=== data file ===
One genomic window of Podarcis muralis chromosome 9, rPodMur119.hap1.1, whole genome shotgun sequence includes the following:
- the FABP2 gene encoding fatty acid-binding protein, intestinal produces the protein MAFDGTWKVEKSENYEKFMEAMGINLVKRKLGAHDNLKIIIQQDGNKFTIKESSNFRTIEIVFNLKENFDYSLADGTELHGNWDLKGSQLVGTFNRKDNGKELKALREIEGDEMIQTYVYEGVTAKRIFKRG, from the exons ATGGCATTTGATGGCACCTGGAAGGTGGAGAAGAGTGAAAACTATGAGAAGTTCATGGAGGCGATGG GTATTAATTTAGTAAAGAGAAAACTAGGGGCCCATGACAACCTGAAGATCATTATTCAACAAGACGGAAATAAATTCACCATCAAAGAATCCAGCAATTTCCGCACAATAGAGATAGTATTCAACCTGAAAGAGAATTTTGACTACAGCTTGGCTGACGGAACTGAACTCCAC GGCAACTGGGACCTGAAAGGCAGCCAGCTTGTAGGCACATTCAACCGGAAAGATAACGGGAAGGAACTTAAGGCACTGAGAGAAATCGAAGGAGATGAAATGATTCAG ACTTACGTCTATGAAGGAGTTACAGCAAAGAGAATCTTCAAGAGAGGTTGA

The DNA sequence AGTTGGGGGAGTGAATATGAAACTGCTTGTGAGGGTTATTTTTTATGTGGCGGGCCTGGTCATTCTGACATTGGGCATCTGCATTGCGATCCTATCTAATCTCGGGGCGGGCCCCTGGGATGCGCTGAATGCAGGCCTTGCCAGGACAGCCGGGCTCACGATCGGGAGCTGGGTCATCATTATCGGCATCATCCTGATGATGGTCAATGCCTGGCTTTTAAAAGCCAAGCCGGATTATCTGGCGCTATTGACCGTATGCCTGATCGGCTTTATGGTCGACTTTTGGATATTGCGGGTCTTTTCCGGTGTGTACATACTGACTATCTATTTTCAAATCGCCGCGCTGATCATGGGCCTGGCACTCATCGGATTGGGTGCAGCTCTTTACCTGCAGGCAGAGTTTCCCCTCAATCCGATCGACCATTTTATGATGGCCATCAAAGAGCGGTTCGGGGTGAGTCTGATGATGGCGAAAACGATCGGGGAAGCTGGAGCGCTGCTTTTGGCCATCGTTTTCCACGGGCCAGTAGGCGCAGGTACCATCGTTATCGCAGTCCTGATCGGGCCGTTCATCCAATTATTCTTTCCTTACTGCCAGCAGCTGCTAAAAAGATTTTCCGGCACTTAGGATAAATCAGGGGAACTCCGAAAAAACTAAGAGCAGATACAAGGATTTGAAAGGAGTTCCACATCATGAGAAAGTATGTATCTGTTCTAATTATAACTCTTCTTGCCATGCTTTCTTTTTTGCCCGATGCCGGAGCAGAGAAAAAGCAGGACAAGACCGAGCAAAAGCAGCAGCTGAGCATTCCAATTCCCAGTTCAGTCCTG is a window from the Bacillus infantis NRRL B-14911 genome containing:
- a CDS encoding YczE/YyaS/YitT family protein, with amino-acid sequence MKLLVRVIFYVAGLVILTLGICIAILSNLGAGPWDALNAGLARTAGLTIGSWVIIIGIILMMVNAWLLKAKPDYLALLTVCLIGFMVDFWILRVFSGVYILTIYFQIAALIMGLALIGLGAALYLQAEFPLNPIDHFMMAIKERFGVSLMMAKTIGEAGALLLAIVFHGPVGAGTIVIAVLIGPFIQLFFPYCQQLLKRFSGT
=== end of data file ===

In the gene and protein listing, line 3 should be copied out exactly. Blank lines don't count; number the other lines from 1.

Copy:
The DNA sequence AGTTGGGGGAGTGAATATGAAACTGCTTGTGAGGGTTATTTTTTATGTGGCGGGCCTGGTCATTCTGACATTGGGCATCTGCATTGCGATCCTATCTAATCTCGGGGCGGGCCCCTGGGATGCGCTGAATGCAGGCCTTGCCAGGACAGCCGGGCTCACGATCGGGAGCTGGGTCATCATTATCGGCATCATCCTGATGATGGTCAATGCCTGGCTTTTAAAAGCCAAGCCGGATTATCTGGCGCTATTGACCGTATGCCTGATCGGCTTTATGGTCGACTTTTGGATATTGCGGGTCTTTTCCGGTGTGTACATACTGACTATCTATTTTCAAATCGCCGCGCTGATCATGGGCCTGGCACTCATCGGATTGGGTGCAGCTCTTTACCTGCAGGCAGAGTTTCCCCTCAATCCGATCGACCATTTTATGATGGCCATCAAAGAGCGGTTCGGGGTGAGTCTGATGATGGCGAAAACGATCGGGGAAGCTGGAGCGCTGCTTTTGGCCATCGTTTTCCACGGGCCAGTAGGCGCAGGTACCATCGTTATCGCAGTCCTGATCGGGCCGTTCATCCAATTATTCTTTCCTTACTGCCAGCAGCTGCTAAAAAGATTTTCCGGCACTTAGGATAAATCAGGGGAACTCCGAAAAAACTAAGAGCAGATACAAGGATTTGAAAGGAGTTCCACATCATGAGAAAGTATGTATCTGTTCTAATTATAACTCTTCTTGCCATGCTTTCTTTTTTGCCCGATGCCGGAGCAGAGAAAAAGCAGGACAAGACCGAGCAAAAGCAGCAGCTGAGCATTCCAATTCCCAGTTCAGTCCTG is a window from the Bacillus infantis NRRL B-14911 genome containing: